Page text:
“El Tecolote” is easily the standout track on Surfer’s Beat, an album of otherwise uninspired sax-and-organ-dominated instrumental fare.  A studio-led cash-in to its core, and only nominally a Shorty Rogers product, Surfer’s Beat is likely the handiwork of the ubiquitous Wrecking Crew, a loose collective of Los Angeles-based studio professionals heard on thousands of the era’s hipper commercial pop, rock ‘n’ roll, soundtrack and R&B sessions.   (The surf music phenomenon was heavily exploited by the record industry – major and independent labels alike.)

It is almost certain the guitarist Jerry Cole providing the lead on “El Tecolote.”    Cole, a one-time member of the Champs, quickly distinguished himself as a session guitarist, even by the era’s standards incredibly prolific, moonlighting on hundreds of sessions, many of them surf-oriented, with a number of successful guitar instrumental albums to his own name as well (and many more released pseudonymously).  Likely supported by some combination of frequent associates like Leon Russell, Steve Douglas, Hal Blaine, Tom Tedesco or Larry Knectel, “El Tecolote” brims with wicked, forboding atmosphere, borrowing, like “Runky,” a bit of Les Baxter’s “Quiet Village” opening riff for good measure along the way.  It is a highlight of Wrecking-Crew-made surf, and one of Cole’s finest moments.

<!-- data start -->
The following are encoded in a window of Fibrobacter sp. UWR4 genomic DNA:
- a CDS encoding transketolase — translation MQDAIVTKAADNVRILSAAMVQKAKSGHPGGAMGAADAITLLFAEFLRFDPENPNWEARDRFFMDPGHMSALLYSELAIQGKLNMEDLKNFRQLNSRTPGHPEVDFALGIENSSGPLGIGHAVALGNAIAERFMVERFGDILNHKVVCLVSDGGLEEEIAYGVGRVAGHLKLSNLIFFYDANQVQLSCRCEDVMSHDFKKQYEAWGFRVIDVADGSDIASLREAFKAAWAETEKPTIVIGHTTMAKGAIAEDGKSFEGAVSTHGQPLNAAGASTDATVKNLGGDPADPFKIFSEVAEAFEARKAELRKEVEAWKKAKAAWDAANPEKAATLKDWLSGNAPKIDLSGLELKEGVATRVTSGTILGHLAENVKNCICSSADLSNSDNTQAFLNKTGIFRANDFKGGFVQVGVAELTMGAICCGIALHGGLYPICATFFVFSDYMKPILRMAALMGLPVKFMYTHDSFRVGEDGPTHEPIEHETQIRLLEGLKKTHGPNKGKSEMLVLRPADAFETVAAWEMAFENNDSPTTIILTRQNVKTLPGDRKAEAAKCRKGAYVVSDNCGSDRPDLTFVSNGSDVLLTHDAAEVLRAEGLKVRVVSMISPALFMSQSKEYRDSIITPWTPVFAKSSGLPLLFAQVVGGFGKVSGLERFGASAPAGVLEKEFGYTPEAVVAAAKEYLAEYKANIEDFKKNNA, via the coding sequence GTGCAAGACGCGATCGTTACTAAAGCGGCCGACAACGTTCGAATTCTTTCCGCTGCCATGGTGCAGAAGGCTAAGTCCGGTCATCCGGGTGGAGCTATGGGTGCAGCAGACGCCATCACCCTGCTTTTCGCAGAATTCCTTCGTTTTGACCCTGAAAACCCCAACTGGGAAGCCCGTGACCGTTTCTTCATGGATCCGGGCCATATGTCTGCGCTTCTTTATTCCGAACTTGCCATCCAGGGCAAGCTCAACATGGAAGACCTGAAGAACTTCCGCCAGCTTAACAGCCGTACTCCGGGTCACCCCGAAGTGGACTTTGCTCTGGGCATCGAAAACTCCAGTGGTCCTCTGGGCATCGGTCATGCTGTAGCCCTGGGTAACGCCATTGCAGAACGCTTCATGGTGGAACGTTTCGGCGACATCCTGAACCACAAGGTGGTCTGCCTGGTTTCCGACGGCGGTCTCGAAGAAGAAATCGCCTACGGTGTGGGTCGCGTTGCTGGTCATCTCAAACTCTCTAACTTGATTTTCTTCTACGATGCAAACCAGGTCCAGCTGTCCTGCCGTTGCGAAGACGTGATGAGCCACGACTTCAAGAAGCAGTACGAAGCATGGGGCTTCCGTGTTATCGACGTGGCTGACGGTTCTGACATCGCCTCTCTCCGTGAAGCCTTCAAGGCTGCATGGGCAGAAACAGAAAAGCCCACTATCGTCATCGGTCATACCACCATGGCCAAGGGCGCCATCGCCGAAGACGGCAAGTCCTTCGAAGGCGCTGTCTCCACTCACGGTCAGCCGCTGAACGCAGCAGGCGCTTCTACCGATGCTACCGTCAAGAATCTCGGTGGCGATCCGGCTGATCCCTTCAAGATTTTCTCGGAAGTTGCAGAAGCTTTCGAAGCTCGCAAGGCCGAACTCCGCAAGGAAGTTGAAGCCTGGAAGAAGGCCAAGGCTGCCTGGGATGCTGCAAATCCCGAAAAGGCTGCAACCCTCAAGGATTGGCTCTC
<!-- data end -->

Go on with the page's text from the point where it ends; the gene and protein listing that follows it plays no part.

Jerry Cole passed away in 2008.

Posted on by Little Danny | Posted in Instrumentals/Surf, Latin | 4 Comments

Get rhythm, part 2